Some of Summit County's founding fathers grew up in the rustic neighborhood that sprang up along the railroad tracks running along the Green and Lake Township line.
At the turn of the last century, more than 3,000 people lived in the bustling hamlet of Aultman, which was home to industries that make coal and clay products, said Staci E. Schweikert, secretary of the Green Historical Society.
The then-Valley Railroad ran from Cleveland to Canton and served the Aultman factories and mines. Today, those tracks carry passengers on the Cuyahoga Valley Scenic Railroad.
Aultman, probably named for Cornelius Aultman who founded C. Aultman & Co. in Canton in 1859, and was half brother to Lewis Miller, inventor of the Buckeye Mower and Reaper, the prototype for the modern mower, Schweikert said.
The brothers were business partners of John R. Buchtel, another of Akron's leading citizens who founded Buchtel College, the precursor to the University of Akron.
''They built Akron and they came from log cabins here in Green,'' Schweikert said.
The Green Historical Society's steering committee has gained local landmark status for three Green properties. It began researching the home Schweikert and her husband, James Schweikert, a patent attorney for Hahn, Loeser & Parks LLP of Akron, purchased in 2008. The Greek Revival home on Steese Road was built in 1849 by the Rev. Henry Heiss, a prominent member of the Evangelical Church, and garnered historic landmark status last year.
Since then, Staci Schweikert, also a patent attorney, has taken on a role as one of the researchers for the 64-member society, wading through plat maps, geographic information and topographical atlases while delving into the history of old Green homesteads.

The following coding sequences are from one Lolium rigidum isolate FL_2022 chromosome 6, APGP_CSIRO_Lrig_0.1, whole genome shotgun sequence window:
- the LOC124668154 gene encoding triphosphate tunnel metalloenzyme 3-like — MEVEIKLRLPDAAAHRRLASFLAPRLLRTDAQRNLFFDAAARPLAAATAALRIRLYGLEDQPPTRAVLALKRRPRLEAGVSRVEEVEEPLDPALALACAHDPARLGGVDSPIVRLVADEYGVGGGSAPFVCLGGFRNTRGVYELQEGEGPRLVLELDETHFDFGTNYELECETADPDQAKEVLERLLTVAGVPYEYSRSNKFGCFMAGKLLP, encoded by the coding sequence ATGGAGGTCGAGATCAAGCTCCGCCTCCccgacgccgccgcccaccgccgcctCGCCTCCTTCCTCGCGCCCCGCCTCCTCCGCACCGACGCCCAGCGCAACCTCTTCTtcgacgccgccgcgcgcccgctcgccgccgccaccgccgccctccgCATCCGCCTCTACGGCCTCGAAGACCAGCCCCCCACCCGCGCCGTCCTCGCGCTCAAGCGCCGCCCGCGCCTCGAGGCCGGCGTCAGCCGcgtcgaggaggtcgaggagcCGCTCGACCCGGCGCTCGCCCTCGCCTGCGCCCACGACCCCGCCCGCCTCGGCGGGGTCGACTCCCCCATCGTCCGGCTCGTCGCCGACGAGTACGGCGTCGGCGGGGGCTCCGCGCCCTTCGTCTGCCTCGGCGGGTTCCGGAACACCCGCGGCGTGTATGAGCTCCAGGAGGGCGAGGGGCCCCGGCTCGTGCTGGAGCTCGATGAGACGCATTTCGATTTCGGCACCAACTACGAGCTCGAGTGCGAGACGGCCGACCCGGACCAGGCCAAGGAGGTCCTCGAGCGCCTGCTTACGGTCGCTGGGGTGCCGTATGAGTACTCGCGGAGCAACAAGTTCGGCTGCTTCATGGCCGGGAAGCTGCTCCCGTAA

The landmark designation is a way for the city to preserve its rich history, said Sarah Haring, community development administrator.
''A historic landmark is designated because the property has a special character, history or aesthetic interest,'' Haring said.
Recently, the Aultman hamlet became the focus of the group's attention when Green Historical Society President B.J. Hutchison stopped at the Greensburg Road home of Glenn and Becky Witsaman and discovered the 1923 cottage-style bungalow is a renovated one-room schoolhouse.
Glenn Witsaman is the third generation of his family to live in the building purchased by his grandparents from the Green Township Board of Education in 1923.
''It's the only wood-frame schoolhouse in Green,'' Witsaman said.
Researchers believe the schoolhouse was built between 1880 and 1890, but the county recorder's office
dates construction even earlier, at about 1870.
Wilbur Witsaman and Anna Marie Yenny were classmates at the school, said Glenn Witsaman. The couple purchased the school in 1923 and began renovations to convert the schoolhouse to an authentic cottage bungalow. The work included reducing the size of large windows to add a second floor, rebuilding the foundation and adding a hipped-roof front porch.
Remnants of the patch added after a cupola was removed from the roof are visible. The school bell that hung in the cupola was stolen from the home's backyard after it was taken down, Witsaman said.
He recalls playing at the house as a child after his parents, Glenn Homer and Carolyn Witsaman, built a home nearby in 1953. He actually lived in the converted schoolhouse while his family's home was being built, he said.
In 1983, the couple purchased the home from Wilbur and Anna Witsaman's estate.
The original 1923 deed to the house that conveyed title of the property to the Witsamans is framed and hanging in the living area of the home.
In January, the Green Historic Preservation Commission voted to designate the Aultman Schoolhouse a local historic landmark. A plaque will note 1885 as the date the building was constructed, based on records provided by the family.
''That's the date that has been passed down by the family. That's probably pretty accurate,'' Haring said.